5. Named for the famed English garden designer, Gertrude Jekyll® is a rich double pink David Austin rose with outstanding fragrance and disease resistance. The classic English shrub rose will add effortless heirloom charm to any garden.
  6. A great hybrid tea is Hypnotized!®, the Jackson & Perkins 2013 Rose of the Year®. Its highly fragrant flowers are bright shades of pink with streaks of white and stand above very disease-resistant glossy foliage.

Follow Good Rose Cultivation Techniques

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The golden blooms of Julia Child® shine through summer. (Photo Courtesy of © Weeks Roses)

Good site selection and pruning are at the heart of smart rose care. Choose a planting location with full sun and soil with good drainage and ample organic matter. Roses grow best in slightly acid to neutral soil (6.5 to 7.0), so check your pH before planting. Upon planting, amend with Black Gold Canadian Sphagnum Peat Moss as well as a fertilizer formulated for rose growing. I suggest alfalfa meal.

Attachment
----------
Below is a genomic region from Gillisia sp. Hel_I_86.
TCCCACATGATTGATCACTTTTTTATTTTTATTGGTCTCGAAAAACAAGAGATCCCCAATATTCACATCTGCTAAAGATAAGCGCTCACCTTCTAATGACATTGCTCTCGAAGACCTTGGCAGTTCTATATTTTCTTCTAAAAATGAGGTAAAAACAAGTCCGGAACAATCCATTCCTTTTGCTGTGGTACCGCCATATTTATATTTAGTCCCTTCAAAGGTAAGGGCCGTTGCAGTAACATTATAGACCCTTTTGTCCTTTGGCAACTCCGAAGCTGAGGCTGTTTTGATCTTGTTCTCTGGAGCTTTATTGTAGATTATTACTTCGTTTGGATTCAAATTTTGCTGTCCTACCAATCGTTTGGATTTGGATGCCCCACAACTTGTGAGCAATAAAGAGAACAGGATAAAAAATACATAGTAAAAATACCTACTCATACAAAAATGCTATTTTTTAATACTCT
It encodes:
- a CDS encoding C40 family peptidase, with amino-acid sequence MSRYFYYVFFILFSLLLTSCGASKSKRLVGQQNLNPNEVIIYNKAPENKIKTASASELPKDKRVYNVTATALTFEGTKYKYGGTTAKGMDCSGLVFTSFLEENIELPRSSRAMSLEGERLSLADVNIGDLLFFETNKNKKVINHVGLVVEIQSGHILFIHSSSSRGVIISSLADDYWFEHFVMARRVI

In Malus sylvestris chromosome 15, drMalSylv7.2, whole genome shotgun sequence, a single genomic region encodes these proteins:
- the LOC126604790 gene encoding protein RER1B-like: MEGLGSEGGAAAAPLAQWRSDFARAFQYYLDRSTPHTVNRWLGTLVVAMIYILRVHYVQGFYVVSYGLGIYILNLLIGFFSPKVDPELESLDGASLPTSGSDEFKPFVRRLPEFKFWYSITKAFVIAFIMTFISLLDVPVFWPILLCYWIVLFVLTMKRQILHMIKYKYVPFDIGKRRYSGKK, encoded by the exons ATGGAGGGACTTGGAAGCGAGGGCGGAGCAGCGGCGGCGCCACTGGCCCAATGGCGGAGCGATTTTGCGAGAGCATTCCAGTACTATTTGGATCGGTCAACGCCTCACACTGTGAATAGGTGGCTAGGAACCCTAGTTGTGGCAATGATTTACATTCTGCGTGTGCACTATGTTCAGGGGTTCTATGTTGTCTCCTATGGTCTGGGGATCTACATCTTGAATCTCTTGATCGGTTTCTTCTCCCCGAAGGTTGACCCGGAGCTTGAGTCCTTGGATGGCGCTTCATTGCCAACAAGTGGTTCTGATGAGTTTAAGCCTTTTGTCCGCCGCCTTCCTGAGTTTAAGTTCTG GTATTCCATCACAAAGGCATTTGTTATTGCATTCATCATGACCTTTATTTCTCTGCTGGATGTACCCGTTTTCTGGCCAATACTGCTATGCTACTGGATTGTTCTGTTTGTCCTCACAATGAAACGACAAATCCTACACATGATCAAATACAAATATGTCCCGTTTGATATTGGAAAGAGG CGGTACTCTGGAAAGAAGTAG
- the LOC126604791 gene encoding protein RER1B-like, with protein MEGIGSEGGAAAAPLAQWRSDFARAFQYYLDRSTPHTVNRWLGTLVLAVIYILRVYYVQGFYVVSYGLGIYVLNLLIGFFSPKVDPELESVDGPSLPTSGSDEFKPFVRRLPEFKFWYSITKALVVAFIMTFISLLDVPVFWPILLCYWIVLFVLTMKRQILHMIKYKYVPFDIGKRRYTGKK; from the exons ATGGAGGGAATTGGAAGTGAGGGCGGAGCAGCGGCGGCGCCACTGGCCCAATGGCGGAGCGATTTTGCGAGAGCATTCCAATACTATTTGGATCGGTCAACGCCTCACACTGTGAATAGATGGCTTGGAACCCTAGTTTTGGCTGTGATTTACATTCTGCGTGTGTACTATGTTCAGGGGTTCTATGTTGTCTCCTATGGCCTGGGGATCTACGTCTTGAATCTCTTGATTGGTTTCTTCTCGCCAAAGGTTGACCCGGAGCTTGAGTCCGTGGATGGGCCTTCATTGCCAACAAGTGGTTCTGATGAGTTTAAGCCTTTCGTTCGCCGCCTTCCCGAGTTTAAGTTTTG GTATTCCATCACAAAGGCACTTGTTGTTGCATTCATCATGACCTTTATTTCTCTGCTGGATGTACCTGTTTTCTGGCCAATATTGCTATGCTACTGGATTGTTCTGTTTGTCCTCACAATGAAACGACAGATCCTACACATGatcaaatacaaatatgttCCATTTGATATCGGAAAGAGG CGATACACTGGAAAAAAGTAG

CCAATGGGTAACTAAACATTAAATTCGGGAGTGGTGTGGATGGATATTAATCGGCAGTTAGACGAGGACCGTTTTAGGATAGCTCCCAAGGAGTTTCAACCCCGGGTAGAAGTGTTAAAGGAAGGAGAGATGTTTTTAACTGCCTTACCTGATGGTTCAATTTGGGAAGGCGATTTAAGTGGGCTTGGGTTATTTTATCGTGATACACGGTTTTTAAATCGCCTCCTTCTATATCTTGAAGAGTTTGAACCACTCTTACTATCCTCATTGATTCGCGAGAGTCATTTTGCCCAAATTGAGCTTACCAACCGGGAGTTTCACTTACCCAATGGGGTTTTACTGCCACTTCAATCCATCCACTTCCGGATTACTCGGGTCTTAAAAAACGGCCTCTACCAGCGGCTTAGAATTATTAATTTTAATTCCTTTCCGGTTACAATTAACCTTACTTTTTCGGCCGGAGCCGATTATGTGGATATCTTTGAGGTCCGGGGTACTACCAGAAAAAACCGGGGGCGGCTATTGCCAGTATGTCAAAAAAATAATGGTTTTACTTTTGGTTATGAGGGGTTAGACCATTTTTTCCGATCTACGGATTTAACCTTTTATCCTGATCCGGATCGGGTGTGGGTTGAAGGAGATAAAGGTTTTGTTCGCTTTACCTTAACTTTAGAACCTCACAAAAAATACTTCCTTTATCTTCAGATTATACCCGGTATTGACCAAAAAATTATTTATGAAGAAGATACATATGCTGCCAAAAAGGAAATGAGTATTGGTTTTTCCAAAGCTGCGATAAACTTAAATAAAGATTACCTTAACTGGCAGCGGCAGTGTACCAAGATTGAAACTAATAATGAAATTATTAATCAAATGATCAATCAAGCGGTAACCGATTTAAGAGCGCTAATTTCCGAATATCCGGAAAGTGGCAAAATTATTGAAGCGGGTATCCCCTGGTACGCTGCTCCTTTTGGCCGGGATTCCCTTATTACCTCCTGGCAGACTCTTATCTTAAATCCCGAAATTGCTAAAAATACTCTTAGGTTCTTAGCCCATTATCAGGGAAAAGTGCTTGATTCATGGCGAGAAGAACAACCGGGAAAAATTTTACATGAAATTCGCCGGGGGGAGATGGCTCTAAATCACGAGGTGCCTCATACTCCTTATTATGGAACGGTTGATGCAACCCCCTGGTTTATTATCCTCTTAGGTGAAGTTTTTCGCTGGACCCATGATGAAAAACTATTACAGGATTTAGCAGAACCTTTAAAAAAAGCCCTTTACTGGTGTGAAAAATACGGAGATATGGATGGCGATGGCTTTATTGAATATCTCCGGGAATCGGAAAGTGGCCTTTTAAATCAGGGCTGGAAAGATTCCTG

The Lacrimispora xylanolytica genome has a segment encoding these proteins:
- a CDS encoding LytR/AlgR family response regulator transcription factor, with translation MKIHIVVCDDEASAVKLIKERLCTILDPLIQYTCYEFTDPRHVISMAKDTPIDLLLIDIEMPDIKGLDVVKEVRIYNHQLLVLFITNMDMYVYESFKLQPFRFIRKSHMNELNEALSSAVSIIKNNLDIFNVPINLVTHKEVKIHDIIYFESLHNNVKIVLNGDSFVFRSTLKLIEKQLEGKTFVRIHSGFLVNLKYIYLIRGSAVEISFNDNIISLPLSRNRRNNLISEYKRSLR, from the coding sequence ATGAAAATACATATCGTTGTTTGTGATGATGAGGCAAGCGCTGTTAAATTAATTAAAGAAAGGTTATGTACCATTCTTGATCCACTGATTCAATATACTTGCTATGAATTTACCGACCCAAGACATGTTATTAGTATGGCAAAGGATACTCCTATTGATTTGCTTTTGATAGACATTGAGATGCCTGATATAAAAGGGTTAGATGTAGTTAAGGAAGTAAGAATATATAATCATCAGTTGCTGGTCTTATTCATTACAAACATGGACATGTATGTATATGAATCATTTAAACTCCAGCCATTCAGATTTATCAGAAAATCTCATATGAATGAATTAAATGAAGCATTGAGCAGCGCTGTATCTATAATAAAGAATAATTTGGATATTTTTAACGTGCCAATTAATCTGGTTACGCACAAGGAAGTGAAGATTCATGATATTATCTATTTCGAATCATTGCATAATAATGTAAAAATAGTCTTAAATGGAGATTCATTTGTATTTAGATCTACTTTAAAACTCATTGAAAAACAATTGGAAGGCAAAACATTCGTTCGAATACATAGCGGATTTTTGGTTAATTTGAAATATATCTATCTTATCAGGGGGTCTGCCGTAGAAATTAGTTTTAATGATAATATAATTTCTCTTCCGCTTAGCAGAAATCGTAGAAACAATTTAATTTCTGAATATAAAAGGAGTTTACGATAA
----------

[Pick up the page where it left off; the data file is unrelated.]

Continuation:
There is an art to rose pruning. First, time it right. Prune in spring right before branches have begun to leaf out. Forty-five degree angle branch cuts should be made with clean, sharp bypass pruners. Cut stems around ¼ to ½ inch above outward-facing buds to encourage strong outward branching. Be sure to keep a bucket of water with 10% bleach on hand to clean pruners between plants, to protect against potential cross contamination of diseased plants. Also, be sure to invest in a good pair or rose gloves to keep thorns from your hands and arms.

Start by removing any dead or unhealthy looking branch material. Next, cut back any crossing or large, ungainly branches that negatively impact the overall shape of the plant. Finally, promote air flow by pruning out any small, densely arranged branches. Good foliar airflow will helps keep foliage dry, which helps protect plants from certain foliar diseases. Read more about good rose pruning techniques by clicking here.

Establish an IPM Regime

A plant with Rose Rosette Disease (RRD), an incurable viral disease that requires plants be removed.